Dog days: New State Patrol K-9 units are on the job
Aug. 7, 2017
Meet King, Keno and Remi. They’re dedicated Minnesota State Troopers, having completed a grueling 15-week training course. They love their jobs and are committed to their work of helping get drugs off the streets. They’re dependable, passionate, and work well with their fellow troopers.
Oh, and they’re dogs.
The three newest additions to the State Patrol’s K-9 unit bring the total up to 16, stationed around the state. Fifteen of them are trained to detect the odors of various narcotics (they helped seize 1,150 pounds of marijuana alone in the first six months of 2017), and one K-9 officer is trained to detect explosives.
The K-9 teams often help out other law enforcement agencies. Sometimes they assist other troopers on traffic stops; other times they help their fellow law enforcement officers with houses or other structures where drugs are believed to be hidden.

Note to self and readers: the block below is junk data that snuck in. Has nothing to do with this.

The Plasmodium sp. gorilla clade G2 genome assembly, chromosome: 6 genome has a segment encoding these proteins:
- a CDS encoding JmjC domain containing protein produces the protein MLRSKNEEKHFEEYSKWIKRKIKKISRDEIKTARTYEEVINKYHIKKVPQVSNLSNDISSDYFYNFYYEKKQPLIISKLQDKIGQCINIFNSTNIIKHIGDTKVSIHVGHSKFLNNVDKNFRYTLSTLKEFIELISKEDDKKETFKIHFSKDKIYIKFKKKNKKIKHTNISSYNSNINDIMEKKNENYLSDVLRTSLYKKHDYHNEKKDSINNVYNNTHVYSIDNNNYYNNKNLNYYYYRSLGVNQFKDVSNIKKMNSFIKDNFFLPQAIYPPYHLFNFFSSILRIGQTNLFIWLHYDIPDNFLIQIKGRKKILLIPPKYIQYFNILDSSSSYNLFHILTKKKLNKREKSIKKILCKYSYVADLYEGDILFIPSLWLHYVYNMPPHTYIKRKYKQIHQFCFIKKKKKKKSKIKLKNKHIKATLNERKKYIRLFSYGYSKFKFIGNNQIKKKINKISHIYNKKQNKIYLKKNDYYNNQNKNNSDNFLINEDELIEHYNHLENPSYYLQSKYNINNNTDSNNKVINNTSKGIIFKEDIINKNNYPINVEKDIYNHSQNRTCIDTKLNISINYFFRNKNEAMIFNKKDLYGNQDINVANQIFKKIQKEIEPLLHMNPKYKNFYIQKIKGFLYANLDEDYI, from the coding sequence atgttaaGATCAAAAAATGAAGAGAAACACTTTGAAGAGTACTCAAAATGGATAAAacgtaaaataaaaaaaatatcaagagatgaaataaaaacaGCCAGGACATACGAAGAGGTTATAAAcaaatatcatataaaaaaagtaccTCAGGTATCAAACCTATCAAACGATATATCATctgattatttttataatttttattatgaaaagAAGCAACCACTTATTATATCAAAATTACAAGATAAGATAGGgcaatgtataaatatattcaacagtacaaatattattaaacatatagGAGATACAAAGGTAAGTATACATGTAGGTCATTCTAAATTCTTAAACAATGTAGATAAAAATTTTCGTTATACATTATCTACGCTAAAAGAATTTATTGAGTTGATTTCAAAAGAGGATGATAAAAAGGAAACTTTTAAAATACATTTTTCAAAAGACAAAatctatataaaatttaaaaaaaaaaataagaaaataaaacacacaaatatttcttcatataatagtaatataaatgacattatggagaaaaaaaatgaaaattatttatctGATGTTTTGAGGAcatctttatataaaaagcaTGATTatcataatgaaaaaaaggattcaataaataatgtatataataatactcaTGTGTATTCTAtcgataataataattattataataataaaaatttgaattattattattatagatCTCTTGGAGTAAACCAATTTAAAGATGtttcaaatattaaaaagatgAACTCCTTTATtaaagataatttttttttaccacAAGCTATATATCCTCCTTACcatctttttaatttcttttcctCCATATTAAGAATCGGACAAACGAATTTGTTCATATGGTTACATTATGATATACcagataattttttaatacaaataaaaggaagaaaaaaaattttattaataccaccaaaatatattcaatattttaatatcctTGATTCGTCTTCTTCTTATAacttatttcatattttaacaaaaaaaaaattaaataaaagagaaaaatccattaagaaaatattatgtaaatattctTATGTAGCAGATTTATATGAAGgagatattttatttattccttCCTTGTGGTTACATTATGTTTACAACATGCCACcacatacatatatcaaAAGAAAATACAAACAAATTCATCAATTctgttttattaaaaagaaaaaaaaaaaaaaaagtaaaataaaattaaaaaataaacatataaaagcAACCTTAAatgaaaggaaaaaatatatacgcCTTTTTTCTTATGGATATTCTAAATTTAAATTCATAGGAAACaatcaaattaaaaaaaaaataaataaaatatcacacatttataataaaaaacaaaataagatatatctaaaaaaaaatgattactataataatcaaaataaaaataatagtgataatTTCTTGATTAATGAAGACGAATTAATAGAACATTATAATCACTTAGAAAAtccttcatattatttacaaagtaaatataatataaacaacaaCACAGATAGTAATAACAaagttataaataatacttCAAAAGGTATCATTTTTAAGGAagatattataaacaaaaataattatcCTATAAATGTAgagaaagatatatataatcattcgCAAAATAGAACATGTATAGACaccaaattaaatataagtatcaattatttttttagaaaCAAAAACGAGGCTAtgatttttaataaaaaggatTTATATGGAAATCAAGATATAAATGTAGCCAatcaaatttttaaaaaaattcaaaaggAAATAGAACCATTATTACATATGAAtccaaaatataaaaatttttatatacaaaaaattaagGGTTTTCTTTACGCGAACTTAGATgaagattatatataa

So what’s the backstory on these three new K-9 troopers? Keno and Remi are Belgian Malinois (often mistaken for German Shepherds); King is a German Shorthaired Pointer. All three went through a 10-week training with the State Patrol’s K-9 instructors in the spring of 2017.
K-9 Coordinator Chad Mills and K-9 Instructor Derrick Hagen taught the dogs to sniff out the odors of marijuana, methamphetamine, cocaine, and heroin. Once they detect an odor, they can alert their handler by scratching at the place where the odor is or sitting and looking at it. Interestingly, both Malinois prefer to scratch; King prefers to sit.
Once the dogs learned the necessary skills, it was time to pair them up with their handlers: Trps. Austin Christensen (King), Kyle Goodwin (Keno), and Shaun Leshovsky (Remi). Then the teams underwent another five weeks of training as their handlers learned to help their canine partners find the scents.
So next time you think about how the State Patrol keeps Minnesotans safe, remember King, Keno, Remi and their 13 K-9 colleagues. Because they can do things human troopers can’t, they’re an important part of the team -- and they’re excited to start their new jobs. Or, as Trp. Christensen puts it, “We’re ready to go.”